Sunday, September 25, 2011

Full circle in Huntington Beach

I've told the tale many times of my first foray into local history, over 20 years ago. I had a project to do for my high school photography class and decided that old buildings in downtown Huntington Beach would be a good subject. Pretty soon, I found people were coming out of the old buildings to ask what I was doing, and then ended up telling me the histories of their homes or businesses. Eventually, somebody directed me to City Historian Alicia Wentworth, who told me all kinds of interesting stories about the town I grew up in. She had amassed a large collection of historic images of the city, and I gave her copies of mine to add to the collection.

That could have been the end of it, if she hadn't said what she said next: "There are lots of historic buildings and sites around town that I'd still love to have photos of before they disappear. But I'm not as spry as I  used to be. If I paid you, would you take my list of historic sites and go photograph them?"

Naturally, I said yes. For a few dollars out of her own pocket, Alicia got her photos, I got my first paying job, and I was drawn into local history for good. 
I tell this story again because I'm scouting around again for old photos of Huntington Beach. Barbara Haynes of DeGuelle Glass ("The Glassiest Place in Town") gave me a disc chock full of amazing Huntington Beach images -- and guess what I found among them? A few veeery familiar images.

I took all three of the images in today's post back in the late 1980s. The one at the top of today's post is the Charles Warner House (1907) at 403 Tenth St. Charles Warner was on the city's first Board of Trustees (City Council). Warner Avenue was named in his honor. His son, Willis Warner, was raised in this house and grew up to become an important elected official in his own right. Willis also lived in this house while he was serving as one of the most influential Orange County Supervisors ever.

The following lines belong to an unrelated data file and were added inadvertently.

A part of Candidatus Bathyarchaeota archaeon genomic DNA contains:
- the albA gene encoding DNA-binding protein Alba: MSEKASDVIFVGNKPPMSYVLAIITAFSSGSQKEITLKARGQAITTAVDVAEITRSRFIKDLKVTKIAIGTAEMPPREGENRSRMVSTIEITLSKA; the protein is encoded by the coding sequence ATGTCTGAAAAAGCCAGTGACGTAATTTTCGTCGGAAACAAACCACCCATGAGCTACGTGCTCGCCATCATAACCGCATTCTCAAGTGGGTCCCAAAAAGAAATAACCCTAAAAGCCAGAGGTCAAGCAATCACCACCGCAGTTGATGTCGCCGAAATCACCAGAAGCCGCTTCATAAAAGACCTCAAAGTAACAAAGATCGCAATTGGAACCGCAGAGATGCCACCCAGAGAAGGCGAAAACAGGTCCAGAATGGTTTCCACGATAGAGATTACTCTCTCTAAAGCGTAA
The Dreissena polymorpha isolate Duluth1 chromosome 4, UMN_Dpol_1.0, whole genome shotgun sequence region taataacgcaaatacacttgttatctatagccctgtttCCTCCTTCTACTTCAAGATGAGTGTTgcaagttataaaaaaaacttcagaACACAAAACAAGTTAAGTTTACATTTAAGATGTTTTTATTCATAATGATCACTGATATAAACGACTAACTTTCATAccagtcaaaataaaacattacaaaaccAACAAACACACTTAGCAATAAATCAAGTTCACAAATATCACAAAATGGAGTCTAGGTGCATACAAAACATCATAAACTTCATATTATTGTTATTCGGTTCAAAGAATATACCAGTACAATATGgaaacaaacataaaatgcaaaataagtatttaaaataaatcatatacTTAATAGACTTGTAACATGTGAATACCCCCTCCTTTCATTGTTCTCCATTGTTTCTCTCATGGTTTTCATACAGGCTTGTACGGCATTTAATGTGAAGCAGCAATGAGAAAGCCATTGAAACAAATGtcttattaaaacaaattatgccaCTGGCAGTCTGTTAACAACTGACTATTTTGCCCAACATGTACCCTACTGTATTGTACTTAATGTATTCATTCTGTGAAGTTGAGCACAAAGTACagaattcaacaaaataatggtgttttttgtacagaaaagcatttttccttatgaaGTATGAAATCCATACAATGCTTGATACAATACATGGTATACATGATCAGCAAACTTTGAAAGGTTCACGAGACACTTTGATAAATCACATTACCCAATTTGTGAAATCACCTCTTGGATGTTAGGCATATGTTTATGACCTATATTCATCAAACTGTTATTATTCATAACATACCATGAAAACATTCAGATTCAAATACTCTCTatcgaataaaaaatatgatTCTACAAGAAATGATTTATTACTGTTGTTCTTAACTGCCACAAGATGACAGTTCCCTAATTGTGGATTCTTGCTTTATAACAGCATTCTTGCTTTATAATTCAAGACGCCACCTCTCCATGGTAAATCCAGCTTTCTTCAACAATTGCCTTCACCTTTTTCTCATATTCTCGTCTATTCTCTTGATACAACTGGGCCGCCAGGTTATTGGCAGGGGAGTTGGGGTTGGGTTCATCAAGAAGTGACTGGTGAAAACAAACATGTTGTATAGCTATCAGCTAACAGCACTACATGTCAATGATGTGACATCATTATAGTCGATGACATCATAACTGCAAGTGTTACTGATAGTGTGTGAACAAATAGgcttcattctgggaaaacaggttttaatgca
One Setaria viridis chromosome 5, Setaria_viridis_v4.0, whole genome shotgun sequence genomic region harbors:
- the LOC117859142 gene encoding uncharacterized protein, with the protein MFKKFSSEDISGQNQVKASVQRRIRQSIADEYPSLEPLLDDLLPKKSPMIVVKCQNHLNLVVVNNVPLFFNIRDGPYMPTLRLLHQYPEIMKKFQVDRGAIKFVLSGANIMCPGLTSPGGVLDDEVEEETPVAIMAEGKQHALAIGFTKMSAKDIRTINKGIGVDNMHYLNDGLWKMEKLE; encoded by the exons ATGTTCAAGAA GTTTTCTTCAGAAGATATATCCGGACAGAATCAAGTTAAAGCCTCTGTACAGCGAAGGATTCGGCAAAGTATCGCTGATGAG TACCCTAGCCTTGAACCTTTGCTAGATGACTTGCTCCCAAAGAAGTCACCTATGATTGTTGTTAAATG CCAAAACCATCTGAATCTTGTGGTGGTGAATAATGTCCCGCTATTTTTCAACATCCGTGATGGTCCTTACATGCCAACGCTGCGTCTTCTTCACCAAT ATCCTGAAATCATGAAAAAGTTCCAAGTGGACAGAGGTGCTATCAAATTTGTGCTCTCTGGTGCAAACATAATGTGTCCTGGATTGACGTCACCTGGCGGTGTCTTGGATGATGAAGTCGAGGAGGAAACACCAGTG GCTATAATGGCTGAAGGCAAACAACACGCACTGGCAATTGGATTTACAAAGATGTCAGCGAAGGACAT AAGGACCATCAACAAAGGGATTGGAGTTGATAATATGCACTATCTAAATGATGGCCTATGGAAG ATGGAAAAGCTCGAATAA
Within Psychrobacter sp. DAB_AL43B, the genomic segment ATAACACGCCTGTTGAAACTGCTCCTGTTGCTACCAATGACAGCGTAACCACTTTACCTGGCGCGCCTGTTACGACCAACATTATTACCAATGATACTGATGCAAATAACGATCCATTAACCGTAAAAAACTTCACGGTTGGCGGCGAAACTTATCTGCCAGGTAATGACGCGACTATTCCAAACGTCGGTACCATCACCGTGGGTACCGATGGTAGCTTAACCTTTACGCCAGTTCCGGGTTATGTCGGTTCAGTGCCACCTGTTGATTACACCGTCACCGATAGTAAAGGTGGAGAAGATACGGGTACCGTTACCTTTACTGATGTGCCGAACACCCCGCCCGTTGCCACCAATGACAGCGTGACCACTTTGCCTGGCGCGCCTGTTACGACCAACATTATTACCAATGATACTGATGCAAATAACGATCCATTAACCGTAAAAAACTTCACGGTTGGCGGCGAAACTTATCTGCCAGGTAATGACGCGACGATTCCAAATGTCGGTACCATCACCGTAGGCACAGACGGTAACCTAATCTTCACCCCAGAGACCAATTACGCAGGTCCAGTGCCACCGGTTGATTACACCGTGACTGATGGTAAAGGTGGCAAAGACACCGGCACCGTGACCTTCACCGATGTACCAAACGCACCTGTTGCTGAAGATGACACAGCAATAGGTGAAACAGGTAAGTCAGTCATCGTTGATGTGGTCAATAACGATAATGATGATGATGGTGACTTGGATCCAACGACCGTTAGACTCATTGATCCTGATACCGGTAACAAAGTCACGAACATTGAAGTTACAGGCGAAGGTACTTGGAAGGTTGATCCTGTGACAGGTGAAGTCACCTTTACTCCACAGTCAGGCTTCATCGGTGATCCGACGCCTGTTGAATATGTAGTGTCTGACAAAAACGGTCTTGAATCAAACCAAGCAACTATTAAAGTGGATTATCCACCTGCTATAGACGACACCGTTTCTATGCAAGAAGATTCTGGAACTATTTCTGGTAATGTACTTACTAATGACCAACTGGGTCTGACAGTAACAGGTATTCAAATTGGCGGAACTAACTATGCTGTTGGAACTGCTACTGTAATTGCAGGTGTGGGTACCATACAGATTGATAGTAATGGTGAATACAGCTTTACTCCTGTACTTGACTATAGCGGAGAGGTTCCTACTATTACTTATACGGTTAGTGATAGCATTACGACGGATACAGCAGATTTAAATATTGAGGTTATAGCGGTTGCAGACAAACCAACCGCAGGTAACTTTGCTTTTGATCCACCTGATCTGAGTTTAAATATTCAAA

Today, the house is owned by Joe Santiago, who has made the Warner house famous as "the house with another old house hovering over its garage." You see, Joe also purchased the historic but threatened Ed Manning House. But Joe couldn't afford more land to put the Manning House on. So he put it on top of the garage of the Warner House! He is now working to restore both homes. (Manning, by the way, was the first mayor of H.B. and an ancestor of Alicia Wentworth. Small world!)

The second image, immediately above, shows Huntington Auto Service (circa 1918). This building is now demolished. About all that remains of the downtown "Auto Row" anymore is the old Hudson/Rambler/Peugeot dealership building at 410 Main (now "The Electric Chair" punk fashions), and Jax Bicycles at 401 Main, which I believe also served various dealerships and garages over the decades.
I believe I rediscovered this last image once before and posted it to my blog. So this is a re-rediscovery. The Troop 1 Scout Cabin was completed in 1924 thanks to support, work and donations from all parts of the community. Huntington Beach should take a certain amount of pride in this building, which still stands in the middle of Lake Park.

Thanks for bearing with me and my walk down memory lane.


Doug said...

Treasured memories, great photos and a pretty cool story about your start into the world of OC History. Thanks.

Connie Moreno said...

WOW what a COOL story!!!!

Tony Koss said...

This is a great post. Every time I take a picture of an old house I pray someone will come out and tell me some history about it. Unfortunately they either don't come out at all, or they come out and tell me to get lost.